Exploring machine learning with 3D bioprinting

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Posted
December 9, 2020
Author
Sam Findlay
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University of Wollongong (UOW) and Deakin University researchers have brought their expertise together to explore the use of machine learning to fast-track optimisation of 3D bioprinting protocols in a recent article, published in Applied Materials Today.

 

 

3D bioprinting involves the printing of biomaterials with living cells, and this paper reveals the benefits of using machine learning in this rapidly developing area.

 

ACES Director Prof Gordon Wallace explained how this research can be used to ensure optimal performance of living cells, which is critically dependent on the composition of the biomaterials used and the way these are assembled to induce the appropriate physical environment.

 

“The printability of the biomaterials is dictated by a myriad of variables such as bioink properties, printer parameters and post print curing, and the optimisation can be extremely time consuming,” said Prof Wallace.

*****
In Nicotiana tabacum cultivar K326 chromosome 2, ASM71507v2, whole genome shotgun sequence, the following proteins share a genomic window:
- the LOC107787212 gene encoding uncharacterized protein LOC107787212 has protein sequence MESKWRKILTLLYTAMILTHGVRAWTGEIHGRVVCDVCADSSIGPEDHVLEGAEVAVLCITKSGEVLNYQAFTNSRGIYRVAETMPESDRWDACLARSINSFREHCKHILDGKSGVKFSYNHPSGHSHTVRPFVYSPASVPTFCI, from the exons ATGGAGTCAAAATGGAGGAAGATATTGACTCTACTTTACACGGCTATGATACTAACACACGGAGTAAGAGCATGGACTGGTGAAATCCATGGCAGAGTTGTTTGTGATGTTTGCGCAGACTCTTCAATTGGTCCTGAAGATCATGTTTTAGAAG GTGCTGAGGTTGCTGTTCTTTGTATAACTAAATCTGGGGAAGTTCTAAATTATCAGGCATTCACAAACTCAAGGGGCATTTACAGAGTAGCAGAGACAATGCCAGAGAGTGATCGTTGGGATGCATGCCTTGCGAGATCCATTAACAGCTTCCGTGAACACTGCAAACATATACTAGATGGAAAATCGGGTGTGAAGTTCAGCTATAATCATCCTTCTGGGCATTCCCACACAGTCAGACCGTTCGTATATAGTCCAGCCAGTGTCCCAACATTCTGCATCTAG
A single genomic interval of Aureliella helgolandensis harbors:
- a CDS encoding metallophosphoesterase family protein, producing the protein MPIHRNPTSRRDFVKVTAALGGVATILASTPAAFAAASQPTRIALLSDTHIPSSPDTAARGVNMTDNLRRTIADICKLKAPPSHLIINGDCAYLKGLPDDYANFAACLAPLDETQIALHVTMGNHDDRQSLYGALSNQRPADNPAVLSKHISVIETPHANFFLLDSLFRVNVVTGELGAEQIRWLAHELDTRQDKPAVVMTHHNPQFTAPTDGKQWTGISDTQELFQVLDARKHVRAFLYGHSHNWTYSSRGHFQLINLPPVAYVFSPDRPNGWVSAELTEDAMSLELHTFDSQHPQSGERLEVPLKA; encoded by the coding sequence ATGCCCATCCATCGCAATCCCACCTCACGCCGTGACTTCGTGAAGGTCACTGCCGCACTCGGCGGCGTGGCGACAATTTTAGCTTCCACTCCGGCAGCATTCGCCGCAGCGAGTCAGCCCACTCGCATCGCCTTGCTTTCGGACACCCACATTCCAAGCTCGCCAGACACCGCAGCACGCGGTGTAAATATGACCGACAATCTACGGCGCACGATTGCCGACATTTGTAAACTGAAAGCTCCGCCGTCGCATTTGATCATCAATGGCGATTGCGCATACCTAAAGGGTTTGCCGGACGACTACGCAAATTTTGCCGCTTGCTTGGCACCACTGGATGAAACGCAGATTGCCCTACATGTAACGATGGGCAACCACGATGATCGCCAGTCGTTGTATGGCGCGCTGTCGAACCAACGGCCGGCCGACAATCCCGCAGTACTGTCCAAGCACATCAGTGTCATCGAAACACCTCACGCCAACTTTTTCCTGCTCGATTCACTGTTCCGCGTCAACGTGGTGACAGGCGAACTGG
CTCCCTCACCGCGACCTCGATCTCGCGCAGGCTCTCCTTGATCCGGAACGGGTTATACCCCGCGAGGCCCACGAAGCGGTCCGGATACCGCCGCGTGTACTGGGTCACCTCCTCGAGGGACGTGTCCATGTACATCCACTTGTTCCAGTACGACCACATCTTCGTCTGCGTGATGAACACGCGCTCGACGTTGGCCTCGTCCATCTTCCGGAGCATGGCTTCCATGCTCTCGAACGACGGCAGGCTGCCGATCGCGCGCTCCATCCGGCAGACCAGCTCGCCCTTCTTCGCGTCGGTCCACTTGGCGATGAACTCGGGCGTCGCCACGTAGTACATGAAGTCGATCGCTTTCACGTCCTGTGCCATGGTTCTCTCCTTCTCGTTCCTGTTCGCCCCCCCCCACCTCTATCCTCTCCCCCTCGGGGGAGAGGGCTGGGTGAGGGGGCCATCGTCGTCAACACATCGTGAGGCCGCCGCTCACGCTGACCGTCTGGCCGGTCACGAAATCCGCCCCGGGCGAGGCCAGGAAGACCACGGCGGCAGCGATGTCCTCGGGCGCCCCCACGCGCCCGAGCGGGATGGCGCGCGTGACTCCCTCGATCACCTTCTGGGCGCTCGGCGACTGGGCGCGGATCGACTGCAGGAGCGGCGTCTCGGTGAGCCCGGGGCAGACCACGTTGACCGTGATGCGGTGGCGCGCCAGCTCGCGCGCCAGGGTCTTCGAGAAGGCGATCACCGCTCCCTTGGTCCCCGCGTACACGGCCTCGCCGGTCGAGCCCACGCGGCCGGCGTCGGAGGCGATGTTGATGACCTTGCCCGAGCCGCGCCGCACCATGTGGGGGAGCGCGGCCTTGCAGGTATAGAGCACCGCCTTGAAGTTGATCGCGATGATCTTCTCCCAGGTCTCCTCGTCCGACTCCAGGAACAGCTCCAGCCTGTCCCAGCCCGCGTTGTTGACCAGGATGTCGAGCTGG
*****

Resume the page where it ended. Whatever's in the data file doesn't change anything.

“Machine learning can be used to make this optimisation process much more efficient. Trial and error optimisation would need more than 50 experiments during the fine-tuning process, but with the help of machine learning we can bring this number down by one-third or more depending on the type of bioink.

 

“We have been able to rapidly mobilise the different skills required to address this challenging area and the results to date have been highly significant.”

 

Also involved in the paper are Kalani Ruberu, Dr Johnson Chung and Dr Zhilian Yue from UOW as well as Prof Svetha Venkatesh, Manisha Senadeera, A/Prof Santu Rana and A/Prof Sunil Gupta from Deakin’s Applied Artificial Intelligence Institute.

 

“The team from the Applied Artificial Institute used advanced machine learning methods to accelerate the experimental design process,” said Prof Venkatesh.

 

“Given the success of this collaboration, we believe that we can collaborate in many such future projects.”

 

Further research is looking promising with machine learning now seen as an important aspect of 3D printing.

 

“There is still much more to be gained in utilising machine learning in optimisation of 3D bioprinting protocols,” said Prof Wallace.

 

You can access the full paper here.

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